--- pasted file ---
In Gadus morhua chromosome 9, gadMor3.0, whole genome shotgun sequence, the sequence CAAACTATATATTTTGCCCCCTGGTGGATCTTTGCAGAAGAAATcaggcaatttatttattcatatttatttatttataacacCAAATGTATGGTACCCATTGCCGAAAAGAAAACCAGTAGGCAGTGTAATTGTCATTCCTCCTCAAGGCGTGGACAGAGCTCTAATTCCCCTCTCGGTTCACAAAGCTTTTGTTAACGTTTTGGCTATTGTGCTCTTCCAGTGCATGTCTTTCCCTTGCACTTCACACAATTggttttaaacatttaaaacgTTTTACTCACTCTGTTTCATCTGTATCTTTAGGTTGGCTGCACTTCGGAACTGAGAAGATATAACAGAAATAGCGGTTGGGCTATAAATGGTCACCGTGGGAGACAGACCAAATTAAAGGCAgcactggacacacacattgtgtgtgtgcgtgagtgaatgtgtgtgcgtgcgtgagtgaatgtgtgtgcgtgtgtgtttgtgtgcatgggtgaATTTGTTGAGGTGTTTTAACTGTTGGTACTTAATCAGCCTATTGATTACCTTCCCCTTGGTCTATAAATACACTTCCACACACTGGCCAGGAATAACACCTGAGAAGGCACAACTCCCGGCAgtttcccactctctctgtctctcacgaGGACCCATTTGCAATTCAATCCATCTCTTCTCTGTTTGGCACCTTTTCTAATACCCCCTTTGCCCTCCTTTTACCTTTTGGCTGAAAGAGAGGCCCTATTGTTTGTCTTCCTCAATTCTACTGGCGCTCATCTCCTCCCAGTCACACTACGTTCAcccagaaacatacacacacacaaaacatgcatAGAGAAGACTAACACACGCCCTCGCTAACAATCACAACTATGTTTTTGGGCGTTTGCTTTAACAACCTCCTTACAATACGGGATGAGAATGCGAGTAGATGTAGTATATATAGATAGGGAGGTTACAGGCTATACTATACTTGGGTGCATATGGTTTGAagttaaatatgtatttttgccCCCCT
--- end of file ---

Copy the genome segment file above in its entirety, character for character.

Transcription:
In Gadus morhua chromosome 9, gadMor3.0, whole genome shotgun sequence, the sequence CAAACTATATATTTTGCCCCCTGGTGGATCTTTGCAGAAGAAATcaggcaatttatttattcatatttatttatttataacacCAAATGTATGGTACCCATTGCCGAAAAGAAAACCAGTAGGCAGTGTAATTGTCATTCCTCCTCAAGGCGTGGACAGAGCTCTAATTCCCCTCTCGGTTCACAAAGCTTTTGTTAACGTTTTGGCTATTGTGCTCTTCCAGTGCATGTCTTTCCCTTGCACTTCACACAATTggttttaaacatttaaaacgTTTTACTCACTCTGTTTCATCTGTATCTTTAGGTTGGCTGCACTTCGGAACTGAGAAGATATAACAGAAATAGCGGTTGGGCTATAAATGGTCACCGTGGGAGACAGACCAAATTAAAGGCAgcactggacacacacattgtgtgtgtgcgtgagtgaatgtgtgtgcgtgcgtgagtgaatgtgtgtgcgtgtgtgtttgtgtgcatgggtgaATTTGTTGAGGTGTTTTAACTGTTGGTACTTAATCAGCCTATTGATTACCTTCCCCTTGGTCTATAAATACACTTCCACACACTGGCCAGGAATAACACCTGAGAAGGCACAACTCCCGGCAgtttcccactctctctgtctctcacgaGGACCCATTTGCAATTCAATCCATCTCTTCTCTGTTTGGCACCTTTTCTAATACCCCCTTTGCCCTCCTTTTACCTTTTGGCTGAAAGAGAGGCCCTATTGTTTGTCTTCCTCAATTCTACTGGCGCTCATCTCCTCCCAGTCACACTACGTTCAcccagaaacatacacacacacaaaacatgcatAGAGAAGACTAACACACGCCCTCGCTAACAATCACAACTATGTTTTTGGGCGTTTGCTTTAACAACCTCCTTACAATACGGGATGAGAATGCGAGTAGATGTAGTATATATAGATAGGGAGGTTACAGGCTATACTATACTTGGGTGCATATGGTTTGAagttaaatatgtatttttgccCCCCT